Wallace, Idaho – Forgive another rant about China, but this one's kind of important, because if what we heard from a well-placed China guy (WPCG) in Vancouver the other day is to be believed – and he's not in the habit of making things up – North American mining shares are about to rock. The conversation was of a backgrounder nature, so we're not going to toss out any names. But here is the gist of what transpired:
WPCG: China has a problem. What it would most like to do is convert its huge holdings of U.S. dollars and U.S. Treasuries into gold.
WSJ: Then why not start buying gold?
WPCG: We can't. The minute that word gets out that China is unloading all, or any part, of its $1 trillion in U.S. paper to buy gold, the game is up. Two things happen: the price of gold goes to $10,000, and the current value of the U.S. dollar falls to about 10 cents.
WSJ: There are some people in the U.S. who wouldn't mind such a thing happening.
WPCG: Yes, but the perspective from China is different. China has spent 30 years building a trading relationship with the United States, and China needs the U.S. as a trading partner because we need our manufacturing sector to continue to grow and provide wealth to Chinese workers and families. If the dollar falls to the point where the U.S. can no longer afford to purchase Chinese goods, then China will suffer as well.
WSJ: But the current situation is untenable. China can't lend money to the U.S. forever to keep Americans buying Chinese stuff at Wal-Mart, can they?
WPCG: Of course not. But we need to engineer a soft landing for the U.S. economy, one that will not hurt Americans and will not hurt the Chinese people as well. The current situation was created over a 30 year period and it will take another 30 years to correct it.
WSJ: But in the meantime, no gold. What about silver? China and silver go back to the start of recorded history. Couldn't China buy silver to get itself out of U.S. paper? Nobody pays any attention to the silver price.
WPCG: Silver is too small a market. You could buy all the available silver bullion in the world for about three and a half billion U.S. dollars at $10 an ounce. In the course of doing so you'd drive the silver price crazy and China would still be holding a lot of devalued U.S. paper. China is still a poor country – poor in terms of natural resources. We need basic commodities. So we need, naturally, to invest in commodities without upsetting any of the markets unduly. If we were to buy up 5 percent of the world's silver, that would cause problems. If we were to buy up 5 percent of the world's gold, that would also cause problems. If we were to be seen cornering the world's oil market, that would also not be good. And in any case the dollars China holds would be worth less than they are now, and our U.S. dollar holdings have already dropped by $300 billion in terms of real purchasing power over the last couple of years.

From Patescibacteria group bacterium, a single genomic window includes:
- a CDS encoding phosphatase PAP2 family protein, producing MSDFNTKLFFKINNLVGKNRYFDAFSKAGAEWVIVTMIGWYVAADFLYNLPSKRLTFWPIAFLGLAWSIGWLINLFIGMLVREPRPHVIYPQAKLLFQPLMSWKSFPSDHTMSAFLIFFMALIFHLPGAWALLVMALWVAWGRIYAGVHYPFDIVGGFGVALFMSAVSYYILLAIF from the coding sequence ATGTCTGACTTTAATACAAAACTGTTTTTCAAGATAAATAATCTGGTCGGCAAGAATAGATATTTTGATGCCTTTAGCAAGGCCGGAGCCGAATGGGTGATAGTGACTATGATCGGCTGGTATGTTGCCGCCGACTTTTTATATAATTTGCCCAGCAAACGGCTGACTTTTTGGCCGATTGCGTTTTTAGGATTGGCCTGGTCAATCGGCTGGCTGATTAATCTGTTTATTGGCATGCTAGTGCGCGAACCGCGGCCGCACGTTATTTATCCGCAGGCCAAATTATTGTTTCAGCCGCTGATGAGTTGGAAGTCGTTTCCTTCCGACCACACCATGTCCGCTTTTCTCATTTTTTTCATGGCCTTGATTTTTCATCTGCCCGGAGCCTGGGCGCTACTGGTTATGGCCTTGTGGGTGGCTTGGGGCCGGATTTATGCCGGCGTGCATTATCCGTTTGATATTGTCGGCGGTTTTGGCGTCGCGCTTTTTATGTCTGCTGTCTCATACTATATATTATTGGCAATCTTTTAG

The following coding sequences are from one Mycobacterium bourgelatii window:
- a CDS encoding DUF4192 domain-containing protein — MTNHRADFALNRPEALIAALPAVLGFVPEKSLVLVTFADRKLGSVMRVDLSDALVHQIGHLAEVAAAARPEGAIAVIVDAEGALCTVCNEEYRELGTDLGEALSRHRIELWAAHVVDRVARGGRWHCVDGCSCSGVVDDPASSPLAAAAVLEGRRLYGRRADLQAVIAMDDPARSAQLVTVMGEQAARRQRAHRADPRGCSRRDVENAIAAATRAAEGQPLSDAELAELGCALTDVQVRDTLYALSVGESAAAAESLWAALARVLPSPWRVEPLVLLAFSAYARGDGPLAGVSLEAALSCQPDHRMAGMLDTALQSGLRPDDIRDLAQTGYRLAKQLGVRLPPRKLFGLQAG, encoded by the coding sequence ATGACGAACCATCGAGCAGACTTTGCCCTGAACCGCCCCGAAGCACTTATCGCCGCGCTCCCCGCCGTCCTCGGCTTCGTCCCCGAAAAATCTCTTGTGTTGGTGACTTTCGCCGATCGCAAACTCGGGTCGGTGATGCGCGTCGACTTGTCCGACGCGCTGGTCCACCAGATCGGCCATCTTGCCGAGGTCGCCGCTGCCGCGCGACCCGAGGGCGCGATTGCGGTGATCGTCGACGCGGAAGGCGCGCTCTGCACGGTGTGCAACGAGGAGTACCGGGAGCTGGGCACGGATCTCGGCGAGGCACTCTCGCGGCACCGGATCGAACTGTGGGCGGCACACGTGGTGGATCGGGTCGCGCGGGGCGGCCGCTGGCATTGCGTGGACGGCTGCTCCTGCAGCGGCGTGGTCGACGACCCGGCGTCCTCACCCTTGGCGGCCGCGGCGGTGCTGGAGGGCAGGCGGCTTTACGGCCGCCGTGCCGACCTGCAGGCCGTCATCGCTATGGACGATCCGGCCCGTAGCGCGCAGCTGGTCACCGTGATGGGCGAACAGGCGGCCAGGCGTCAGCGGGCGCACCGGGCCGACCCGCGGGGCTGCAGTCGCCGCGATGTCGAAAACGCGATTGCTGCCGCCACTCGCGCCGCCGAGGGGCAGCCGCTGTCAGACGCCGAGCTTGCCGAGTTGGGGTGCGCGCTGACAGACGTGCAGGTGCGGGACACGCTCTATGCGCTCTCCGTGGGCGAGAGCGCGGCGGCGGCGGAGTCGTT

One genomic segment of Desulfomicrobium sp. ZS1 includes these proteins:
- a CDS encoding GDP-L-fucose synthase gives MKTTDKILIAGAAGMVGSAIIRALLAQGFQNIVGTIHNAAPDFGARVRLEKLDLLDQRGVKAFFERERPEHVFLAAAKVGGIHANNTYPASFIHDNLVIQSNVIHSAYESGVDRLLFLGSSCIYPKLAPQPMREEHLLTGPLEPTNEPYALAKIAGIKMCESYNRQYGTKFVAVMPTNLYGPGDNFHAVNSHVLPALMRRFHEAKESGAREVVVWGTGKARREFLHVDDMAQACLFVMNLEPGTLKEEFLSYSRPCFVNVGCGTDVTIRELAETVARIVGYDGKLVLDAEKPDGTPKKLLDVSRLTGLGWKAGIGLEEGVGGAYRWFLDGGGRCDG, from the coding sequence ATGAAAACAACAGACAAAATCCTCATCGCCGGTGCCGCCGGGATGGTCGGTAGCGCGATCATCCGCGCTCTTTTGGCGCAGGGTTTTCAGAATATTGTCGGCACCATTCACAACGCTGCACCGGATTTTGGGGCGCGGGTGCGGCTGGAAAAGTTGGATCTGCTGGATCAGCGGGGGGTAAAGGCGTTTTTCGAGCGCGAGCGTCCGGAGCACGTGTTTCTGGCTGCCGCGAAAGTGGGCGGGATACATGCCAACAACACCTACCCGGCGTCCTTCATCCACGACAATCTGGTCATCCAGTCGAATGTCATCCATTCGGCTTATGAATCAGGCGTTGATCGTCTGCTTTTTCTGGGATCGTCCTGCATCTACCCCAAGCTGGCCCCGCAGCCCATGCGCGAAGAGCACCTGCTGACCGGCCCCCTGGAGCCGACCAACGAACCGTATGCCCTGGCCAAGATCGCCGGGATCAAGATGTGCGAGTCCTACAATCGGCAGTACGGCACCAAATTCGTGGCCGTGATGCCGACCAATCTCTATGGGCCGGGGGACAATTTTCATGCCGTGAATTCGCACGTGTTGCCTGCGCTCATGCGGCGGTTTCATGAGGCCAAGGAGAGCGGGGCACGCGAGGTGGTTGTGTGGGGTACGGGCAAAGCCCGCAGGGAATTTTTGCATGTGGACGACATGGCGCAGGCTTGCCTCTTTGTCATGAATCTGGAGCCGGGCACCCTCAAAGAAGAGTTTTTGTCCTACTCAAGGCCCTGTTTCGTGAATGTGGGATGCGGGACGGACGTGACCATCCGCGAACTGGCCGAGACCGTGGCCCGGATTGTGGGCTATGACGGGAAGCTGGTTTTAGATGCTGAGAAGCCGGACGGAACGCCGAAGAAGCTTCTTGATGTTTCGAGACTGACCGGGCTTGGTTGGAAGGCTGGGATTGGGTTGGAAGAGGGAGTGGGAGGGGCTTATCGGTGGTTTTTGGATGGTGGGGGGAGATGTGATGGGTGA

WSJ: So you've figured a way out of this Hobson's choice?
WPCG: We have. There are other ways to own resources without owning the physical commodity. And that is by buying resources by buying resource companies.
WSJ: But China tried that with Unocal a few years ago, and a bunch of racists and grandstanders in Congress chased you away.
WPCG: That's right, and that was a difficult lesson for China. A hurtful one. But China could buy 4.9 percent of Unocal, and nobody would have been the wiser. It is not until you buy 5 percent of a company that you have to declare yourself and your intentions to the U.S. Securities and Exchange Commission and go public with that information.
WSJ: So . . . ?
WPCG: Because we want gold, we can buy 4.9 percent of Newmont. or Placer Dome, or Gold Fields, or Freeport, or if we really want to blow our money, Barrick, without consequences. If we want base metals, we can buy 4.9 percent of BHP Billiton or Rio Tinto. We want silver, so we buy 4.9 percent of Hecla, 4.9 percent of Pan-American, 4.9 percent of Silver Standard, 4.9 percent of Apex. China could buy 100 percent of a Pink Sheet U.S. company with good resource values, without reporting the purchase to anyone. That way we convert our U.S. dollars into real assets, and nobody's the wiser. Or the poorer. You get the picture. It's a hedge bet.
WSJ: And the U.S. economy . . .?
WPCG: Stays afloat, and has a soft landing. A 30-year soft landing. That is in our best interest.
WSJ: So neither gold nor silver is going to go crazy anytime soon?
WPCG: They have already gone crazy, but nobody noticed. [He grins.] There will be unforeseen circumstances. But the world needs to understand that China seeks value, not speculation. We are not like you. We have generations to answer to, not quarterly reports.
WSJ: Is there any timetable?
WPCG: Certainly, but I am not privy to it, except to point out the obvious, that it will be later on this year. Resource stocks have never been cheaper. They are acting as though silver were still at $5, and gold at $350. We will discuss all this with you at the Silver Summit in Idaho in September during a pre-conference workshop.
WSJ: So you think this is the bottom for mining shares?
WPCG: We can call the top. Don't you think we can call the bottom, too?
Editor of The Silver Valley Mining Journal